BBC Weather: Europe set for heavy snow
BBC Weather forecaster Chris Fawkes noted that more heavy snow is expected across Europe. Both Spain and Madrid can expect more snow following Storm Filomena. However, these wintry conditions are expected to spread across Europe.
The east of Europe will have heavy snowfall over the next coming days.
Parts of Scandinavia will also experience freezing temperatures and snowfall.
Mr Fawkes said: “We have just seen the heaviest snow for decades for a good portion of Spain thanks to storm Filomena.
“That is a storm causing transport disruption in Madrid with heavy falling snow as well.
DON’T MISS: BBC Weather: ‘Things to get worse’ as Storm Filomena batters Europe
“The cloudy area of low pressure continues to bring heavy snow across northeastern areas of Spain.
“As we go on into Sunday there will be another 10-20cm of snow above 500m elevation but the snow will be easing away from Madrid.”
The BBC Weather forecaster explained that the wintry snow weather will be spreading across Europe.
Parts of east Europe will see temperatures fall significantly and can expect snowfall.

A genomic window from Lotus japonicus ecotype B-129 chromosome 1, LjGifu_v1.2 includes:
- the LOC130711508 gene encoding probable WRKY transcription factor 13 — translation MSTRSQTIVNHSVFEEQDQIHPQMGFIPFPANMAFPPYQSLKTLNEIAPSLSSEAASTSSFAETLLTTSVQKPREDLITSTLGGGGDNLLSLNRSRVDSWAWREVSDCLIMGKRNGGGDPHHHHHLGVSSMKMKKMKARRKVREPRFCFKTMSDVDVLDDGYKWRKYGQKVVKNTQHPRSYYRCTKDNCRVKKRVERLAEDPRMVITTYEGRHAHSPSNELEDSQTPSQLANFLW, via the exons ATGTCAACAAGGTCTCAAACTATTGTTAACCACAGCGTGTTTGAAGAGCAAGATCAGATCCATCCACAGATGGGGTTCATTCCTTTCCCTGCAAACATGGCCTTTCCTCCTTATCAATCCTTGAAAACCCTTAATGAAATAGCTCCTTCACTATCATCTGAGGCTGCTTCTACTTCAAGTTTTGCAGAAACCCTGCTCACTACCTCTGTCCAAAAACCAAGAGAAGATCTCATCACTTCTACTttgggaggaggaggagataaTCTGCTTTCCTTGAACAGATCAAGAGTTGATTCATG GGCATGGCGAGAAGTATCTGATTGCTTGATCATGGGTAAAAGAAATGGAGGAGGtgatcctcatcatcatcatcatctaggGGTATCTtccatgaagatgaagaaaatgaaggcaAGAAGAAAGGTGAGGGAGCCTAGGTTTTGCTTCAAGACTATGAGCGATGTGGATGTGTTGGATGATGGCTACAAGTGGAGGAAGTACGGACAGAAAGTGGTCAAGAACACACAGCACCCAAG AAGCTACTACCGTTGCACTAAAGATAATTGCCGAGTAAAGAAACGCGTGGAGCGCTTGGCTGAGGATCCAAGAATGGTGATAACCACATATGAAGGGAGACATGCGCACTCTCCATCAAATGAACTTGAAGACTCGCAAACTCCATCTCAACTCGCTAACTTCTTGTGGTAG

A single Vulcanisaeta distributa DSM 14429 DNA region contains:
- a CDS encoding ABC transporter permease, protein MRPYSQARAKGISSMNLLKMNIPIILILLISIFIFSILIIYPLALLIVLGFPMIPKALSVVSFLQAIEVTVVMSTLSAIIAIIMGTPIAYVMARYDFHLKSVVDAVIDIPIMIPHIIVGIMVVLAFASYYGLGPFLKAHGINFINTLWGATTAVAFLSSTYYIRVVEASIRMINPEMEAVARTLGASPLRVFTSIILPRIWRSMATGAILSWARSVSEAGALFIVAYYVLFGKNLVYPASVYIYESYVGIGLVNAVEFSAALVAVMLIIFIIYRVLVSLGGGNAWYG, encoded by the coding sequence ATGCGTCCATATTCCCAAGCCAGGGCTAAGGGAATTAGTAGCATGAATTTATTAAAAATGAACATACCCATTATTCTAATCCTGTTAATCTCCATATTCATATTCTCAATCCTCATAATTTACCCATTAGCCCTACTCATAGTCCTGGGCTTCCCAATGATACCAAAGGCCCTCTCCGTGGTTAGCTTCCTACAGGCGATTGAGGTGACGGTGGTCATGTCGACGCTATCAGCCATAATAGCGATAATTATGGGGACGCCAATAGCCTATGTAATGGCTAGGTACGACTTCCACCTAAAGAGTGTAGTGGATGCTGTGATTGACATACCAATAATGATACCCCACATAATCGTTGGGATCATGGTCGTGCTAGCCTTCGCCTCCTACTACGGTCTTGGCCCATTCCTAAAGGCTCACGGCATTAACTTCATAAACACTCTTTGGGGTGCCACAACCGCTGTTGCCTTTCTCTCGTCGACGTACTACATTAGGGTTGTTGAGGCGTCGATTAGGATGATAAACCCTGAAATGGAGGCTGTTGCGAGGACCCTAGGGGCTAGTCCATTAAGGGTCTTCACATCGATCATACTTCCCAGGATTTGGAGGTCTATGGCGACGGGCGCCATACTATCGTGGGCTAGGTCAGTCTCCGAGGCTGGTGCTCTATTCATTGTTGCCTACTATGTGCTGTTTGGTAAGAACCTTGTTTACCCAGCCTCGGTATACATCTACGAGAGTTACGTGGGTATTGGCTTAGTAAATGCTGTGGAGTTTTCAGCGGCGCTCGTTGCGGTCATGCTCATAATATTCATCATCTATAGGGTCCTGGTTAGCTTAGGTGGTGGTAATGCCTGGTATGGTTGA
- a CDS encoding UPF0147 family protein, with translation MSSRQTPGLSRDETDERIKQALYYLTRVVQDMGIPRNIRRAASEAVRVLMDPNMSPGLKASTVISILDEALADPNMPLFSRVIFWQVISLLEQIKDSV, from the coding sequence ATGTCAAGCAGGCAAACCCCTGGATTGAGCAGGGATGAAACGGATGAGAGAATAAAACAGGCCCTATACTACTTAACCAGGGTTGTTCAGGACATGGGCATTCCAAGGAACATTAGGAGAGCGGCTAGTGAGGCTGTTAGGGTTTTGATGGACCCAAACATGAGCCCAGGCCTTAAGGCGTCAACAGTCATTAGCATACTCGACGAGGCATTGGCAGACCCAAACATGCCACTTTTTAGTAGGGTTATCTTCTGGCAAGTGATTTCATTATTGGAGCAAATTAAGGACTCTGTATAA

BBC Weather: Freezing temperatures and snow to hit UK
Mr Fawkes said: “There will be some heavy snow going into Balkan areas.
“Another 10-20cm stretching across parts of Croatia, Bosnia into Kosovo, Serbia and northern areas of Bulgaria.
“The snow could cause some transport disruption for these areas.
“There is still a little bit more snow to come across these northeastern parts of Spain, as I say.
BBC Weather: ‘Things to get worse’ as Storm Filomena batters Europe [MAP]
Britons urged to heat homes efficiently ahead of UK deep freeze [INSIGHT]
Snow radar live: Where is it snowing in the UK right now? [LIVE]
“They are not entirely out of the woods as it will stay pretty cold as well across these southern areas.”
He closed by saying: “Snow will begin to ease off across those countries I mentioned but still some heavy snow pushing in from Bulgaria into Romania.
“We could see some disruptive weather here as we get on into the first part of the new week.”
Source: Read Full Article